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Thread: NZ PR and US Greencard?

  1. #1
    Join Date
    Nov 2006
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    Question NZ PR and US Greencard?

    Bit of a shot in the dark with this post.

    Curious if anybody has firsthand experience of having PR here in NZ, while successfully maintaining a valid US greencard.

    From what I've been reading, if you file US taxes and don't leave the US for more than a year at a time, you might be fine (if the officer is having a good day). However, just wondering if they see that you have NZ PR, that perhaps they might read that to mean that your intent is to permanently reside outside the US, and revoke the greencard.

    I've read elsewhere that in order to prove that your intent is to live in the US, you need to spend at least six months a year there.

    Can anybody speak from experience?

  2. #2
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    That's about right, I think. If you don't stay in the States min. of six months you may loose the permanent residency status.
    To protect your self you can apply for citizenship after 5 years, so you donít have that this problem.

  3. #3
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    Quote Originally Posted by swissmissdesigner View Post
    That's about right, I think. If you don't stay in the States min. of six months you may loose the permanent residency status.
    To protect your self you can apply for citizenship after 5 years, so you donít have that this problem.

    Thanks swissmissdesigner! Didn't expect a post so soon. Your post prompted me to try and narrow down my google search.

    This website seems to clarify some things, but also raises more 'what if' questions for me. Suppose I need to seek legal council either way.

    http://immigration.findlaw.com/articles/2897.html


    As a general rule, if you have a green card and leave the United States for more than one year, you may difficulty reentering the country. That is because the U.S. government feels that an absence of longer than one year indicates a possible abandonment of U.S. residence. Even if you do return before one year is up, you may run into trouble. To avoid a full-scale inspection, you should return within six months.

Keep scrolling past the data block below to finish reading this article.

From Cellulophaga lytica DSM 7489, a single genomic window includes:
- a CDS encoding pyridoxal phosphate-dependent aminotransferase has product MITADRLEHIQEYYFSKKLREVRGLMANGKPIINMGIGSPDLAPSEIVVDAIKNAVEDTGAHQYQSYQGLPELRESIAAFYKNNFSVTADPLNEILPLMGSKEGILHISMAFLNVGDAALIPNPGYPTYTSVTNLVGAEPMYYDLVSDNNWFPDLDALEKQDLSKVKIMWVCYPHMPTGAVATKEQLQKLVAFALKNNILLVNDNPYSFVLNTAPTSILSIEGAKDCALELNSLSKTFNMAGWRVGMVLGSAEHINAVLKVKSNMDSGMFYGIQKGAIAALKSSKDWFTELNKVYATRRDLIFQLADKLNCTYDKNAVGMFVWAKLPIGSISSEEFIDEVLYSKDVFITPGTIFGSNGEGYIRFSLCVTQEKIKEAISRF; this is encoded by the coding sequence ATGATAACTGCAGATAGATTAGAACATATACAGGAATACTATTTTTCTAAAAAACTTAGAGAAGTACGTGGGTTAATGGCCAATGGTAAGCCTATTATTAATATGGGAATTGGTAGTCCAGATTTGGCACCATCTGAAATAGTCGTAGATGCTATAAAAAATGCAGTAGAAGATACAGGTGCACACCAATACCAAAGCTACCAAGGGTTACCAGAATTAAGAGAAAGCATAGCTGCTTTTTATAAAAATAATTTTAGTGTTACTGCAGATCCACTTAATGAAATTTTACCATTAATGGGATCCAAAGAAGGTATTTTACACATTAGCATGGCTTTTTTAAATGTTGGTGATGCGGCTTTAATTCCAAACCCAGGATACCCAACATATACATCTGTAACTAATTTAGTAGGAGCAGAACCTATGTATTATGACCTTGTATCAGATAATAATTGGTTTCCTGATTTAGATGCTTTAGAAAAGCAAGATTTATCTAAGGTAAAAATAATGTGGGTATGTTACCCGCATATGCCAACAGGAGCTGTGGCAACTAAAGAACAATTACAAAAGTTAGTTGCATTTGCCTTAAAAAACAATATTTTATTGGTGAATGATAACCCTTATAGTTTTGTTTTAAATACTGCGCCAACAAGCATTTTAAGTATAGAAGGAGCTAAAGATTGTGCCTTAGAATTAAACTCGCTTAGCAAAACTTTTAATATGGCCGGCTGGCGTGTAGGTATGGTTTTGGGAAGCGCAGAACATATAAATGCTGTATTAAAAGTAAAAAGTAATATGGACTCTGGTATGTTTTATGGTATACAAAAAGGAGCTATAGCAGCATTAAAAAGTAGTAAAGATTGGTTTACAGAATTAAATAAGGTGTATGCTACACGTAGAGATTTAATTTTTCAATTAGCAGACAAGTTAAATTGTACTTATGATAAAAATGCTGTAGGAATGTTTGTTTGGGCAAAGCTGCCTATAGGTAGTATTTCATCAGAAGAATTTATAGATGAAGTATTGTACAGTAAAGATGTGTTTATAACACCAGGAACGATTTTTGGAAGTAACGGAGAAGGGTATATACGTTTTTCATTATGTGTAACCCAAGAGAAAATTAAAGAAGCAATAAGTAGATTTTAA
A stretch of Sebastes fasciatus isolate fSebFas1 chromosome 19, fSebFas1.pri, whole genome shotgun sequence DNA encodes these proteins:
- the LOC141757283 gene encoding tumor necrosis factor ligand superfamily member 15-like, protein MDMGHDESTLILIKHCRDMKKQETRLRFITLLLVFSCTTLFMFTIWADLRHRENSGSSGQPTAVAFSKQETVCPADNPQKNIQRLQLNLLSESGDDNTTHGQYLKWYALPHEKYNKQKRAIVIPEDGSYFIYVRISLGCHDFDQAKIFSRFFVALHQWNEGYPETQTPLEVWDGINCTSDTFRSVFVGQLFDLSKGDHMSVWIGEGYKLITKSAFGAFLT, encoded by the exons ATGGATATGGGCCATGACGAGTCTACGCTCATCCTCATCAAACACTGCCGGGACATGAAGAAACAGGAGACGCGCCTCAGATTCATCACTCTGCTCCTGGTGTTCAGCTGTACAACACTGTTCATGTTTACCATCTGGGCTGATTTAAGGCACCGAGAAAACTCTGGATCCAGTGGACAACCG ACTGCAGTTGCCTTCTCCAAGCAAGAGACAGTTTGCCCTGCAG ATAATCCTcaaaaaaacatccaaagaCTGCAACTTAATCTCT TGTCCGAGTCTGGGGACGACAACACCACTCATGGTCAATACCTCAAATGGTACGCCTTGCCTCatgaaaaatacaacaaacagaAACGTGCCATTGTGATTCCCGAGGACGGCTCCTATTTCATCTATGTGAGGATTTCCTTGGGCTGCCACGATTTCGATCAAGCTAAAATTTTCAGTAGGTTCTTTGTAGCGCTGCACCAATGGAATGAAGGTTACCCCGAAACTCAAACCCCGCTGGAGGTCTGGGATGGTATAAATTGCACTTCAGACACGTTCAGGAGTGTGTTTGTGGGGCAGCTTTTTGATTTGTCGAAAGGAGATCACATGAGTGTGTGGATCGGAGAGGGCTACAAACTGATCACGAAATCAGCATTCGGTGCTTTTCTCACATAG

On the other hand, remaining outside the United States for more than one year does not mean you automatically lose your green card. If your absence was intended from the start to be only temporary, you may still keep your permanent resident status. However, you may no longer use your green card as a U.S. entry document. You must have what is known as a reentry permit, or you must apply at a U.S. consulate for a special immigrant visa as a returning resident.

  4. #4
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    I remember going through customs at the Mexico/US border back in the early 1980's. I had a British passport with both my Canadian and US "green cards" in it. (They weren't stamps in the passport, but I kept the card/papers in the passport.) The US customs officer did NOT like the fact that I had a Canadian green card and a US green card, and tried to make a big deal about it. After a while I finally got his supervisor to say that the Canadian green card was considered "invalid" since its date was before the US green card.